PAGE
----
Of Course It's Academic Freedom:

Asaf Romirowsky, "associate fellow at the Middle East Forum and manager of Israel & Middle East Affairs for the Jewish Federation of Greater Philadelphia," writes in the Washington Times:

Post-September 11, the most intense debates about "academic freedom" have involved Middle Eastern studies, especially the Israeli-Palestinian conflict. The "right" to teach Israel as original sin and the Israel lobby as a Jewish conspiracy controlling America has been challenged, and, unfortunately, has produced even more virulent rhetoric and overt attacks on Jews. Academia has unconsciously exposed Jews and Israelis as the canaries in the coal mine. If universities are indicators of social trends, then anti-Semitism is becoming more acceptable in the guise of anti-Zionism. Only Jews are unworthy of having a sovereign state, thanks to various sins past and present.

Such attitudes are shockingly common on university campuses, and are protected by "academic freedom." Does calling for the destruction of a state and the dispersal of a people qualify the protections designed by Dewey and Lovejoy? Fortunately, most Americans agree neither with the idea that Israel should be abolished nor with the blanket protections that currently constitute "academic freedom." The gap between academia and the public is increasing, in part because on moral issues, like defending democracy against jihadi terror and rigorous free speech, the public realizes that universities are on the wrong side....

Of course arguing that Israel shouldn't exist as a state (a view, I should stress, that I most certainly don't endorse) is within the scope of academic freedom, both the freedom to engage in academic discussion defined narrowly (e.g., in a scholarly publication or in an academic panel) and defined broadly (e.g., in a broader political discussion on campus or off it). Whether Israel should exist as a country -- or whether Palestine, the U.S.S.R., the former Yugoslavia, North Korea, or a unified Iraq should exist as a country -- is an eminently legitimate subject for academic debate.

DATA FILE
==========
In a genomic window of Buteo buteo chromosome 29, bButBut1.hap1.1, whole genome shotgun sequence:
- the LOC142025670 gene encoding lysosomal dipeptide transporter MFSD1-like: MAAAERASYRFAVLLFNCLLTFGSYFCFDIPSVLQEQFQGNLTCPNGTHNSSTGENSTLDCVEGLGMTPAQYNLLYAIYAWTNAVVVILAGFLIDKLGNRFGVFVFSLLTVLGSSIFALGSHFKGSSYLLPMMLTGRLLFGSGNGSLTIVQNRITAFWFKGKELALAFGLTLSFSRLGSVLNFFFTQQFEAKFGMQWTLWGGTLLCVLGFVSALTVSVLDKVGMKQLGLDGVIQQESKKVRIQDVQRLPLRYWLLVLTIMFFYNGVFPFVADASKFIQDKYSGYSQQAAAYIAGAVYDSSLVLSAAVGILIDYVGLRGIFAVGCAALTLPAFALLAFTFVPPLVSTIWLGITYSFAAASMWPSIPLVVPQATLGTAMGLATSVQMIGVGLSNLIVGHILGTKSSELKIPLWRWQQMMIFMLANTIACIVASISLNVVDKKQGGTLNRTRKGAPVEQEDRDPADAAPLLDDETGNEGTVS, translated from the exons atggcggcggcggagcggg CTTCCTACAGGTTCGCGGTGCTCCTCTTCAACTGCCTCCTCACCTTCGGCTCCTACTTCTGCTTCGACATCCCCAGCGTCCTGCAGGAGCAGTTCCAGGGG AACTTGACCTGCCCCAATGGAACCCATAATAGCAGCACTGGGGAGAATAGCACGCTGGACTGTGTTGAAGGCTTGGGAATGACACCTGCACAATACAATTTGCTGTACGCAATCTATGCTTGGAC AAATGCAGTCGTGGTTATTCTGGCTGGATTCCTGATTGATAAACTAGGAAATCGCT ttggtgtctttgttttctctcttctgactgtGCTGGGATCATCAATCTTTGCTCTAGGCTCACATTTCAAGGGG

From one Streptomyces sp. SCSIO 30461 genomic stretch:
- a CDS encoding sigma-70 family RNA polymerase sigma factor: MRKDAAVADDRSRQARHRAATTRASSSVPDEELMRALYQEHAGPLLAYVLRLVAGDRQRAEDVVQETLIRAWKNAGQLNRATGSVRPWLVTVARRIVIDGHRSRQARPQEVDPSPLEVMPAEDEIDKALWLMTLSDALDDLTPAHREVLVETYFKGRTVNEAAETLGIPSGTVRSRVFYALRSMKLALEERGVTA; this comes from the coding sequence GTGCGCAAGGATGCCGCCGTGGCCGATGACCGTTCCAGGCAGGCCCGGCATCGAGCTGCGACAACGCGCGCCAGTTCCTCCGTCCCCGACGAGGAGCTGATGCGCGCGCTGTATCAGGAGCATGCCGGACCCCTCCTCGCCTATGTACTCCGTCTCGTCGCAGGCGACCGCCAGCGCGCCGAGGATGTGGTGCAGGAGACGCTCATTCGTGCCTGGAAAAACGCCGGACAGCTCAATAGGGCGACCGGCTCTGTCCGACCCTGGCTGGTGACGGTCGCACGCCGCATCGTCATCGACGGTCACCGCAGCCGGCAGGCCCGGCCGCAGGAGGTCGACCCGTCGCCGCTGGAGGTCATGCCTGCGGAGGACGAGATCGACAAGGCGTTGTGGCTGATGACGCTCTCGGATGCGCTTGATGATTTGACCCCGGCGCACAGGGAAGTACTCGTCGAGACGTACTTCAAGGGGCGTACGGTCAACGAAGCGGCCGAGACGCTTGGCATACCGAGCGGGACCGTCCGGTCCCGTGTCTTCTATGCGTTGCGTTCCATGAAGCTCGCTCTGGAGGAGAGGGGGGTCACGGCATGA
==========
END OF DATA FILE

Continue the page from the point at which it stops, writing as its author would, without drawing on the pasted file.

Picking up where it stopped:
I agree that the consequences of the elimination of Israel as a country (a war, in my view unjust, aimed at accomplishing this, and at best the need for many Israelis to emigrate) would be very bad. Likewise, the consequences of some proposed wars might be bad; the consequences of mutually assured nuclear destruction might be bad; so would the consequences of abandoning mutually assured nuclear destruction; so would many other things. But that bears on which side of the debate is right, not on whether academics should be free to debate the matter. That we think one position is wrong or even immoral doesn't mean that people shouldn't have the freedom to espouse that position, in the academy or elsewhere. (It may not be proper for academics to teach their personal views as the only moral truth in the classroom, or to shut up contrary views, or to do many other bad things, but that is also true independently of whether their personal views are good or evil.)

Also, what's with this view (which of course I've heard before from others) that critics of Israel -- or even of Israel's existence -- are arguing that "Only Jews are unworthy of having a sovereign state"? There's hardly universal support, on the academic Left or elsewhere, for an independent Quebec, Kurdistan, Basque homeland, Turkish Cyprus, Serbian Kosovo, or whatever else. When an ethnic group is entitled to a sovereign state is a difficult question, on which there's a good deal of disagreement.

It's true that one rarely hears calls for the abolition of a particular ethnic group's state, but surely if the Spanish Basques announced a homeland (as I believe the Turkish Cypriots have) it would be legitimate for the Spaniards to continue arguing that this homeland should be reabsorbed into Spain. Again, I do think that abolishing Israel would be wrong in many ways -- but not because all ethnic groups, including Jews, are worthy of having a sovereign state. And there's certainly no well-established a priori principle that somehow categorically excludes calls for such abolition from academic discourse.